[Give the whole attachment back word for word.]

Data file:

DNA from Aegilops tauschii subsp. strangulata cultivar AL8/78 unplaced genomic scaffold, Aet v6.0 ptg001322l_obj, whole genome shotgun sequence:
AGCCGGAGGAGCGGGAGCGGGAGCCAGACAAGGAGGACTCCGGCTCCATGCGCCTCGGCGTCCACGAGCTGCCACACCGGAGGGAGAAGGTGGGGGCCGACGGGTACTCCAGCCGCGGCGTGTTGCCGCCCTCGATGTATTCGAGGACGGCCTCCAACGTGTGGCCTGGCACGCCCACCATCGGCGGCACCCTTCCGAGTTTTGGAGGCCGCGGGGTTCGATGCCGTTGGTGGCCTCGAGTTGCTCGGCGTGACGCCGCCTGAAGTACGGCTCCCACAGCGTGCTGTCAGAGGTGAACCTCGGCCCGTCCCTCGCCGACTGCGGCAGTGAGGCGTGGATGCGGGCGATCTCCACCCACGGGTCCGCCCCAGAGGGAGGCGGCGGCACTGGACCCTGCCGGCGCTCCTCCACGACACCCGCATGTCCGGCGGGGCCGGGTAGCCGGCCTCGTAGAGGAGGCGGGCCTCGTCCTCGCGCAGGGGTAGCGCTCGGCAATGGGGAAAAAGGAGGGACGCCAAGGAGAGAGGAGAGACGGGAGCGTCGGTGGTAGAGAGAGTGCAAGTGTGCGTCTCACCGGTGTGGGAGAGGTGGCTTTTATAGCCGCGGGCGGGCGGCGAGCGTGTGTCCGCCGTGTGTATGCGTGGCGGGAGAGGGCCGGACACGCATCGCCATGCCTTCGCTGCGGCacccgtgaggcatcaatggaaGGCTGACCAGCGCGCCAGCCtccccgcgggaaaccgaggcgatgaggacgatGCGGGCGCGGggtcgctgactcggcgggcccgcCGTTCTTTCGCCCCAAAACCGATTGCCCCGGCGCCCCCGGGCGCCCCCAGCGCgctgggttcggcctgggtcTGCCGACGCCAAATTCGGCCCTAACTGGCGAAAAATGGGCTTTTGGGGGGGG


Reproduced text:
DNA from Aegilops tauschii subsp. strangulata cultivar AL8/78 unplaced genomic scaffold, Aet v6.0 ptg001322l_obj, whole genome shotgun sequence:
AGCCGGAGGAGCGGGAGCGGGAGCCAGACAAGGAGGACTCCGGCTCCATGCGCCTCGGCGTCCACGAGCTGCCACACCGGAGGGAGAAGGTGGGGGCCGACGGGTACTCCAGCCGCGGCGTGTTGCCGCCCTCGATGTATTCGAGGACGGCCTCCAACGTGTGGCCTGGCACGCCCACCATCGGCGGCACCCTTCCGAGTTTTGGAGGCCGCGGGGTTCGATGCCGTTGGTGGCCTCGAGTTGCTCGGCGTGACGCCGCCTGAAGTACGGCTCCCACAGCGTGCTGTCAGAGGTGAACCTCGGCCCGTCCCTCGCCGACTGCGGCAGTGAGGCGTGGATGCGGGCGATCTCCACCCACGGGTCCGCCCCAGAGGGAGGCGGCGGCACTGGACCCTGCCGGCGCTCCTCCACGACACCCGCATGTCCGGCGGGGCCGGGTAGCCGGCCTCGTAGAGGAGGCGGGCCTCGTCCTCGCGCAGGGGTAGCGCTCGGCAATGGGGAAAAAGGAGGGACGCCAAGGAGAGAGGAGAGACGGGAGCGTCGGTGGTAGAGAGAGTGCAAGTGTGCGTCTCACCGGTGTGGGAGAGGTGGCTTTTATAGCCGCGGGCGGGCGGCGAGCGTGTGTCCGCCGTGTGTATGCGTGGCGGGAGAGGGCCGGACACGCATCGCCATGCCTTCGCTGCGGCacccgtgaggcatcaatggaaGGCTGACCAGCGCGCCAGCCtccccgcgggaaaccgaggcgatgaggacgatGCGGGCGCGGggtcgctgactcggcgggcccgcCGTTCTTTCGCCCCAAAACCGATTGCCCCGGCGCCCCCGGGCGCCCCCAGCGCgctgggttcggcctgggtcTGCCGACGCCAAATTCGGCCCTAACTGGCGAAAAATGGGCTTTTGGGGGGGG